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Copy of Test_improv
Transcript of Copy of Test_improv
"Join in and be pleasantly puzzled" Sabrina Sauer Living Labs “a R&D methodology where innovations, such as services, products and application enhancements, are created and validated in a collaborative environment with real world settings. This human-centric approach considers humans as the source of innovation, not just as an object for testing and feedback”
Who are these users? How do users perform the role of designer in a Living Lab? Assignment: Design and build a
working pollution measuring prototype
that draws attention of people passing by How did they come up with their designs?
Not "real" designers, working in groups:
a collective effort They made use of different resources to make their design decisions The setting: assignment structure:
And possibilities of a mobile FabLab The available materials:
Sensors, balloons, toys, cardboard,
duct tape, inflatable sealion, foam, shovels
parachutes, pipettes, rope, glueguns, camera's Expert knowledge/practices:
Design and sensor experts from HvA and TNO
were part of each of the student teams and volunteered
information - if this was requested. Own background knowledge/practices of students:
- Ideas generated by i.e. references to building with Lego
- Associative thoughts about what draws attention i.e. a "Mario" moustache to make the
nose prototype recognizable; using a car to alarm people about car pollution. But also:
-Ideas about how they should proceed: with a mind map, starting with materials or with concepts Messy proces Suchman's "situated action" Courses of action "depend in essential ways on material and social circumstances" (2007:193) Plans as ordering devices that are emergent in practice Interplay of resources Improvisation Unforseen (Montuori, 2003) Music: virtuose and makeshift
Link to rules Anthropology (Ingold & Hallam):
Characterise creative process in terms of improvisation. Improvisation does not occur inside a situated frame, but constitutes this frame: Improvisation -> socio-material arrangements
- It is generative
- Temporal Performance theory
Students all attuned or aligned to the resources in particular ways (i.e. focusing on the materials at hand, asking advice, disregarding the pre-set structure of the day), keeping a close watch on their design assignment.
Ideas came up in an interplay of resources, where ultimately, the shape of the prototype was connected not only to the (material) resources, but also to what the students presumed their audience (the people passing by) would recognize (a giant nose, a sealion "sniffing" the air, a car measuring air quality)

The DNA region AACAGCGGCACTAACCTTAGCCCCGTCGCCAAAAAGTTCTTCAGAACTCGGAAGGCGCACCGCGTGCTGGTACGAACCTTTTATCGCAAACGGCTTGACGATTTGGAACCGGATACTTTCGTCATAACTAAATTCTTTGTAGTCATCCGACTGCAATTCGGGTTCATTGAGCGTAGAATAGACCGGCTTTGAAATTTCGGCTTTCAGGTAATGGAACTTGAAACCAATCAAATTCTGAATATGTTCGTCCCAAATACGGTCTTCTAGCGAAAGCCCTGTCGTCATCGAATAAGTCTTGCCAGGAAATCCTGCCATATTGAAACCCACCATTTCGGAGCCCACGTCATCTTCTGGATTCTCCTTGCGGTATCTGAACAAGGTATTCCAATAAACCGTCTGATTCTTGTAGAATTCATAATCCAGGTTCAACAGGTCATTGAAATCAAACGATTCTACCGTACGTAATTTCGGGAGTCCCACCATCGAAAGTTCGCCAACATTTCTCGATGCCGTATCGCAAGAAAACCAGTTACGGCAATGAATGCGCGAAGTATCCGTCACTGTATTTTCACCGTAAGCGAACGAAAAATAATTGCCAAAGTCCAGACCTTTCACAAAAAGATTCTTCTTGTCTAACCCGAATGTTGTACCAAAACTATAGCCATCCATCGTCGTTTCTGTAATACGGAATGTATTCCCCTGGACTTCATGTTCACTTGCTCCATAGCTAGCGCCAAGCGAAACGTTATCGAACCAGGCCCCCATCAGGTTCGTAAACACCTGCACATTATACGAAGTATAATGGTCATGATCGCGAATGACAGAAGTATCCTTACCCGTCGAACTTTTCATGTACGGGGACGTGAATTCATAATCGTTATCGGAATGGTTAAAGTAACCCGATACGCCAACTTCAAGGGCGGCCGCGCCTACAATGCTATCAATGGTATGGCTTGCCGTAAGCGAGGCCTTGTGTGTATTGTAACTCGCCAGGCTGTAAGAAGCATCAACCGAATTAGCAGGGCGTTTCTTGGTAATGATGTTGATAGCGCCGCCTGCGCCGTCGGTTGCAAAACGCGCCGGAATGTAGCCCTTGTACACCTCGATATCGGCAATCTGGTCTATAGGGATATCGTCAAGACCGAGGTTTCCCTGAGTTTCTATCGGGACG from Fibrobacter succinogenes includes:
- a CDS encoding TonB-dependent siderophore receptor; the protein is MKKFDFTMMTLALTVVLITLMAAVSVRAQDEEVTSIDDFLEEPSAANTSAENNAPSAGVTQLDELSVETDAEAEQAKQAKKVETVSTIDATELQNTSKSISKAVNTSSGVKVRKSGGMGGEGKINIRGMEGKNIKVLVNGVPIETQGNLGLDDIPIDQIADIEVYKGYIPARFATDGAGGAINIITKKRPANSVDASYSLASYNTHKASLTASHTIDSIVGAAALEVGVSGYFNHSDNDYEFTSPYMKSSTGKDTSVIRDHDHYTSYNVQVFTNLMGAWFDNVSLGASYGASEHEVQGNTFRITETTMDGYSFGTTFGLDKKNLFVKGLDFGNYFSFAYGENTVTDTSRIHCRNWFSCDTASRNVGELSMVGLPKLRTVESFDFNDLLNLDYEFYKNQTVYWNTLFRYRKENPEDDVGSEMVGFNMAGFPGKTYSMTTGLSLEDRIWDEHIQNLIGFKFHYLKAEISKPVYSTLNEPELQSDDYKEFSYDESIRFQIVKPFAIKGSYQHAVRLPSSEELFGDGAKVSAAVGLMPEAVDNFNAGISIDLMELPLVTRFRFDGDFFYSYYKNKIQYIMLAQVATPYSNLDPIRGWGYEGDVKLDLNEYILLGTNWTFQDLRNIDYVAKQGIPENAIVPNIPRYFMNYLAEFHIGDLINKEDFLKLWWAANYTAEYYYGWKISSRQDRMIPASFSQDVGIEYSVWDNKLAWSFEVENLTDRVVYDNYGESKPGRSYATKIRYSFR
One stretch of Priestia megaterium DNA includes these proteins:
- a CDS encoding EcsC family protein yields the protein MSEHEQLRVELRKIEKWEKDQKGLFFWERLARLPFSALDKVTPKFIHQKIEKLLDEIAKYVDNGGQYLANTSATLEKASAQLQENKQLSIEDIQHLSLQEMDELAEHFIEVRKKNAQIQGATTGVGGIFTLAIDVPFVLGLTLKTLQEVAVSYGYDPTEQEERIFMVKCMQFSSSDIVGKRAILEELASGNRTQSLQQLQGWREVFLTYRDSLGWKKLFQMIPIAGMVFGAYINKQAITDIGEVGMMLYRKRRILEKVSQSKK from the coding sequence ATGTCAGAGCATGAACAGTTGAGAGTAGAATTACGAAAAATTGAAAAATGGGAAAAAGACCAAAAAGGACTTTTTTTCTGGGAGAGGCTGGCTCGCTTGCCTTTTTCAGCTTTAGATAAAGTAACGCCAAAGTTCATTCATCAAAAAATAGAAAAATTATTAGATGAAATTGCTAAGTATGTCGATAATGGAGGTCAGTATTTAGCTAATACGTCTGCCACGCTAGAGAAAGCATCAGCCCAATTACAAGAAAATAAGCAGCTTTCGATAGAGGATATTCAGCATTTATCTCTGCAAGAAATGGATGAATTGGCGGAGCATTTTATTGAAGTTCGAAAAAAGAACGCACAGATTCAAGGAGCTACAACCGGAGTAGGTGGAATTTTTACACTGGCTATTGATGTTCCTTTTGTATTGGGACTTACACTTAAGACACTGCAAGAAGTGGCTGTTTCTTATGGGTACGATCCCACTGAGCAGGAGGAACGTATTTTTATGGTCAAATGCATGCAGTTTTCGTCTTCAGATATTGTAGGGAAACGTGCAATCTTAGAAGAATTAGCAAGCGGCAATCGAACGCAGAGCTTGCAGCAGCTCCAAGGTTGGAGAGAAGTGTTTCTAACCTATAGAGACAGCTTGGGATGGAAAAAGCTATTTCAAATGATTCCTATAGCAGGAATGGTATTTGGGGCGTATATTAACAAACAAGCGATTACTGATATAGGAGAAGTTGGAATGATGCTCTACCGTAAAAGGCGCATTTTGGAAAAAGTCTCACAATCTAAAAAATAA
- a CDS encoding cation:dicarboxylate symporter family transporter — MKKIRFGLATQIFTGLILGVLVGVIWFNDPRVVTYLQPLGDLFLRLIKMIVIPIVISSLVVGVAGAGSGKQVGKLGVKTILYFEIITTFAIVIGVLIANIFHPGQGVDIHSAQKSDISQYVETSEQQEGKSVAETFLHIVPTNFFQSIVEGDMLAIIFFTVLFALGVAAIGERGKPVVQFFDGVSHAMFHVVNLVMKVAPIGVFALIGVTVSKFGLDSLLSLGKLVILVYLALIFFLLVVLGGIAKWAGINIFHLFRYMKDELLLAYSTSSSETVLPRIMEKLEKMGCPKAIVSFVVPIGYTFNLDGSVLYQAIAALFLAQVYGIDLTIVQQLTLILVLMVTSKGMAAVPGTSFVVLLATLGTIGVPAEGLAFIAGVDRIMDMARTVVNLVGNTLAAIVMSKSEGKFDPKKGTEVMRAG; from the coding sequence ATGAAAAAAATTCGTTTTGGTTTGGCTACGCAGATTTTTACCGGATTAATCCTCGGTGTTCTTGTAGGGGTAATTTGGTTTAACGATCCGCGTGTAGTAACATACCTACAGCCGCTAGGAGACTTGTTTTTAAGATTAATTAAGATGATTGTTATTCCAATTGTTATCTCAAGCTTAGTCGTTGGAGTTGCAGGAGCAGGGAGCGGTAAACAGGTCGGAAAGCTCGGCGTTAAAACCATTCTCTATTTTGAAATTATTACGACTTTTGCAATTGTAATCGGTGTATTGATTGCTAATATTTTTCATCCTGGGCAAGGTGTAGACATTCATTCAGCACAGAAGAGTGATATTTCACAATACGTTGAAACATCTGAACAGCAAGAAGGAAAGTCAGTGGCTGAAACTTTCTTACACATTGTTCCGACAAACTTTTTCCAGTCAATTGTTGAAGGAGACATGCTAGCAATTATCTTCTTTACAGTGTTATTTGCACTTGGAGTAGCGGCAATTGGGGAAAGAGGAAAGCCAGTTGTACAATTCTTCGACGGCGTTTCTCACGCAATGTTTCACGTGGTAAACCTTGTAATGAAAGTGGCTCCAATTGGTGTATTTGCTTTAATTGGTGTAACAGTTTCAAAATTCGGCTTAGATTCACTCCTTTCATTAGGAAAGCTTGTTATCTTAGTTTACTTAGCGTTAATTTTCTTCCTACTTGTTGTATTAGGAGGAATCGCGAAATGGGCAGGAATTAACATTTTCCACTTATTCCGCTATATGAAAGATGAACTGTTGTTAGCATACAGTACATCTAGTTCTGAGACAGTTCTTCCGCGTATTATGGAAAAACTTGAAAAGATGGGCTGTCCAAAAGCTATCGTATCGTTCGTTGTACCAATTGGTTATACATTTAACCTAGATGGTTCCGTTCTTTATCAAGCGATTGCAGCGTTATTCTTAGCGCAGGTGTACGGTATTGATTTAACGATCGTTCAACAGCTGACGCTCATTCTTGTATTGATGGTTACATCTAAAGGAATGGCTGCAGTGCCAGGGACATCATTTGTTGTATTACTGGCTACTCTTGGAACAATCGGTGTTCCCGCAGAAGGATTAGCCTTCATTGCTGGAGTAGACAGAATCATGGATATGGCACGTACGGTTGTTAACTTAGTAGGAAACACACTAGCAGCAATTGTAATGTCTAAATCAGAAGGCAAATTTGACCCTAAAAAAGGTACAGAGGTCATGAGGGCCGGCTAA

I think that especially the relational aspects of interplay of resources works to catch the messiness and say something about the "performance" of the designer role by the students. They continuously reposition themselves to the
resources, to create, relate and work within the time
limits afforded to them, as a collective. (This can be
referred to as the interplay, process of signification Their background knowledge/practices, essential to
Living Lab-projects, emerges as only 1 of the
resources used. Is it then not rather the "interplay" that
these labs should focus on?
Alternative thoughts: by creating the prototypes, the students
also become the producers of the public space
NEXT STEPS: See what happens when less lay users
engage in a similar prototyping project Goal:
Teach high school students about sensors via "Citizen Research" -
Let them become involved in collecting environmental data by building and using
working sensor prototypes Actor network theory How relationships assemble Order and disorder, translations Folstad (2008: 106) identifies two main purposes of Living Labs; to discover unexpected ICT uses and to evaluate or validate new products with users. “a goal-directed problem-solving activity” (Jones, 1981: 8) Design oriented assignment How the students create a prototype, of which they themselves are the future users. Making technologies is, in consequence, a practice of conguring new alignments between the social and the material that are both localized and able to travel, stable and reconfigurable, intelligibly familiar, and recognizably new. (Suchman, 2002) technologies-in-the-making afford an opportunity to
investigate the imaginative and practical activities through which sociomaterial relations are reproduced and transformed participatory forms of design emphasize the value of crossing professional boundaries and reworking relations of technology production (Suchman 1994). Within this developing theoretical frame, the prototype offers a perspicuous case of a performative artefact that works to align multiple, discontinuous social worlds. Like any technology, the prototype does not work on its own, but as part of a dynamic assemblage of interests, fantasies and practical actions, out of which new socio-material arrangements arise. Creative process between actors Thank you - Flow - "Csikszentmihalyi As a game: this interplay is an active process, a scenario of a situation that produces more than an “active reader”. The effect is akin to Barthes’s notion of the writer, or what he terms, the scriptor: “the modern scriptor is born simultaneously with the text, is in no way equipped”. Barad: "object and subject do
not pre-exist but emerge intra-actively" (2007, 88) Setting & context
Focus on assignment as it is contextually relevant to this particular set of activities, although context arises from the activities.
The assignment is a form of "rule" that is played with (Dourish's (2003) idea that practice unites action and meaning - it evolves and adapts Examples of how students interacted with the setting:
Differences between the groups
WHAT DOES THIS MEAN?
IN TERMS OF INTERPLAY
IMPROVISATION: they are experts of this
daily life improvisation
Question of adaptation:
so they play with this role of designer